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FP7

XCULTDEVRESALL Result In Brief

Project ID: 326408
Funded under: FP7-PEOPLE
Country: Germany

Ownership and fairness as understood by children across cultures

One study has provided fresh perspective and insight on how universal developmental processes and socio-cultural environment shape children’s resource allocation behaviour.
Ownership and fairness as understood by children across cultures
Regulation of the allocation and distribution of goods is necessary in society in order to prevent conflicts over access to valuable resources. How children develop and learn resource allocation rules has been studied in Western societies, but very little has been done cross-culturally.

An EU-funded project XCULTDEVRESALL (The cross-cultural development of resource allocation behaviour) examined how non-Western children learn to allocate resources in rural, small-scale populations. More precisely, the work focused on the development of ownership rules across cultures and the development of sharing and fairness rules.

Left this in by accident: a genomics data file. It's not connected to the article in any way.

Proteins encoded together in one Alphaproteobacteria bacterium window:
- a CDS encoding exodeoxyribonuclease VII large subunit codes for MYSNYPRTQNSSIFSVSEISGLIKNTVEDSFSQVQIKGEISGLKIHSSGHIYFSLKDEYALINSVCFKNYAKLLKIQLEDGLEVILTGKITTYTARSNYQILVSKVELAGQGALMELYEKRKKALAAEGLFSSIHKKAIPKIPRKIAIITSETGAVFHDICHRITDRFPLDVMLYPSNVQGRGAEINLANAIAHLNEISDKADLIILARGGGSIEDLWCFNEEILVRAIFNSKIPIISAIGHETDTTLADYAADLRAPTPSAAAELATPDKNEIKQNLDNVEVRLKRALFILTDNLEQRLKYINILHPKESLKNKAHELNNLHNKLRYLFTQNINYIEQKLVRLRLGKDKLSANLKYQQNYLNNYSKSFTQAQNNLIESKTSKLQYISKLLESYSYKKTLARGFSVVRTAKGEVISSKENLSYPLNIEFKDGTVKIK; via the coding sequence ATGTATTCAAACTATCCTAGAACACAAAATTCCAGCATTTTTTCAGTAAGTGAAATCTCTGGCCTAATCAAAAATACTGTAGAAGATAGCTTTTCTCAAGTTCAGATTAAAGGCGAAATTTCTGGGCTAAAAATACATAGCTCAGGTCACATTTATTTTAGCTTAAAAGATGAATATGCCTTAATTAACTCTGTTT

In terms of career development, the goal was to obtain training in cross-cultural field research and increase experience in student supervision and project management. Two first-author publications were completed and a series of large scale cross-cultural studies on children’s cognitive skills was started. Extensive field research experience was gained on field trips to Kenya, Namibia, Argentina and Bolivia. Additionally, a series of career development workshops for postdocs was offered. There was also participation in international conferences as well as co-organisation of a cross-cultural pre-conference workshop at a developmental psychology conference.

Results have contributed to diversifying the knowledgebase of developmental psychology by studying children from diverse and underrepresented populations. This can contribute to knowledge and awareness for the need of culturally-minded research in the behavioural sciences.

Related information

Keywords

Children, resource allocation, ownership rules, student supervision, children’s cognitive skills, developmental psychology
Record Number: 182833 / Last updated on: 2016-05-31
Domain: Industrial Technologies
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